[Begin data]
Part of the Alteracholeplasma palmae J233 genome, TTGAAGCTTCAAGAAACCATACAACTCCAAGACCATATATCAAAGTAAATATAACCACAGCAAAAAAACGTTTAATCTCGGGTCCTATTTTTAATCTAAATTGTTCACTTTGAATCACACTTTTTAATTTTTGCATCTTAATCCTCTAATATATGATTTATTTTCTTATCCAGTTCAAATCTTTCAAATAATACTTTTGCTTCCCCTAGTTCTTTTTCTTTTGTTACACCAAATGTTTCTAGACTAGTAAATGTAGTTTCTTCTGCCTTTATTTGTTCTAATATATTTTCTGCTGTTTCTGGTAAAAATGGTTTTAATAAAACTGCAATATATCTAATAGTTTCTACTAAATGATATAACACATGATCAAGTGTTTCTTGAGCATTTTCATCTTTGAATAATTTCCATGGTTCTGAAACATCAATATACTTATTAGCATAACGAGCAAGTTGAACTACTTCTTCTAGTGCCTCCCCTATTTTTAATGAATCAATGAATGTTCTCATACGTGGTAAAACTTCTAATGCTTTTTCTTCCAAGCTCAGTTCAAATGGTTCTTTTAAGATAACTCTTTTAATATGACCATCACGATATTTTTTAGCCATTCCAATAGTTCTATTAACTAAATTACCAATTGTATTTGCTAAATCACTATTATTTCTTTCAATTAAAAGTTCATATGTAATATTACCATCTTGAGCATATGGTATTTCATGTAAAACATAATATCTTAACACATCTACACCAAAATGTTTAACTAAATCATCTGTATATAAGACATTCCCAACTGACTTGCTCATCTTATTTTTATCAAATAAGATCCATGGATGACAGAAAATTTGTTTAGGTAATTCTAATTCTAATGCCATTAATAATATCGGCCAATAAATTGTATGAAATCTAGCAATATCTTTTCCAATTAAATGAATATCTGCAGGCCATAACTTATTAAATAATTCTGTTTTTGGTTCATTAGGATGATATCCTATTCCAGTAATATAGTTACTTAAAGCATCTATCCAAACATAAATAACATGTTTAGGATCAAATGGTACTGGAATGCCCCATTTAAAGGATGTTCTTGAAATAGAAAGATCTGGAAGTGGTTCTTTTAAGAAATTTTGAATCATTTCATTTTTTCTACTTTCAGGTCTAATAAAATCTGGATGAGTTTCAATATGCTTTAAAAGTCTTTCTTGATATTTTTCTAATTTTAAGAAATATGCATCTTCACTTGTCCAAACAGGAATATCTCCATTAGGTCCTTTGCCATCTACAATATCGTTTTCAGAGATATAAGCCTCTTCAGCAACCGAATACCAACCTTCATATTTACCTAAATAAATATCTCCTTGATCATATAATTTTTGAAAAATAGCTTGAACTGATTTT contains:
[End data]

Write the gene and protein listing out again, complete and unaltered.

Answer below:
Part of the Alteracholeplasma palmae J233 genome, TTGAAGCTTCAAGAAACCATACAACTCCAAGACCATATATCAAAGTAAATATAACCACAGCAAAAAAACGTTTAATCTCGGGTCCTATTTTTAATCTAAATTGTTCACTTTGAATCACACTTTTTAATTTTTGCATCTTAATCCTCTAATATATGATTTATTTTCTTATCCAGTTCAAATCTTTCAAATAATACTTTTGCTTCCCCTAGTTCTTTTTCTTTTGTTACACCAAATGTTTCTAGACTAGTAAATGTAGTTTCTTCTGCCTTTATTTGTTCTAATATATTTTCTGCTGTTTCTGGTAAAAATGGTTTTAATAAAACTGCAATATATCTAATAGTTTCTACTAAATGATATAACACATGATCAAGTGTTTCTTGAGCATTTTCATCTTTGAATAATTTCCATGGTTCTGAAACATCAATATACTTATTAGCATAACGAGCAAGTTGAACTACTTCTTCTAGTGCCTCCCCTATTTTTAATGAATCAATGAATGTTCTCATACGTGGTAAAACTTCTAATGCTTTTTCTTCCAAGCTCAGTTCAAATGGTTCTTTTAAGATAACTCTTTTAATATGACCATCACGATATTTTTTAGCCATTCCAATAGTTCTATTAACTAAATTACCAATTGTATTTGCTAAATCACTATTATTTCTTTCAATTAAAAGTTCATATGTAATATTACCATCTTGAGCATATGGTATTTCATGTAAAACATAATATCTTAACACATCTACACCAAAATGTTTAACTAAATCATCTGTATATAAGACATTCCCAACTGACTTGCTCATCTTATTTTTATCAAATAAGATCCATGGATGACAGAAAATTTGTTTAGGTAATTCTAATTCTAATGCCATTAATAATATCGGCCAATAAATTGTATGAAATCTAGCAATATCTTTTCCAATTAAATGAATATCTGCAGGCCATAACTTATTAAATAATTCTGTTTTTGGTTCATTAGGATGATATCCTATTCCAGTAATATAGTTACTTAAAGCATCTATCCAAACATAAATAACATGTTTAGGATCAAATGGTACTGGAATGCCCCATTTAAAGGATGTTCTTGAAATAGAAAGATCTGGAAGTGGTTCTTTTAAGAAATTTTGAATCATTTCATTTTTTCTACTTTCAGGTCTAATAAAATCTGGATGAGTTTCAATATGCTTTAAAAGTCTTTCTTGATATTTTTCTAATTTTAAGAAATATGCATCTTCACTTGTCCAAACAGGAATATCTCCATTAGGTCCTTTGCCATCTACAATATCGTTTTCAGAGATATAAGCCTCTTCAGCAACCGAATACCAACCTTCATATTTACCTAAATAAATATCTCCTTGATCATATAATTTTTGAAAAATAGCTTGAACTGATTTT contains: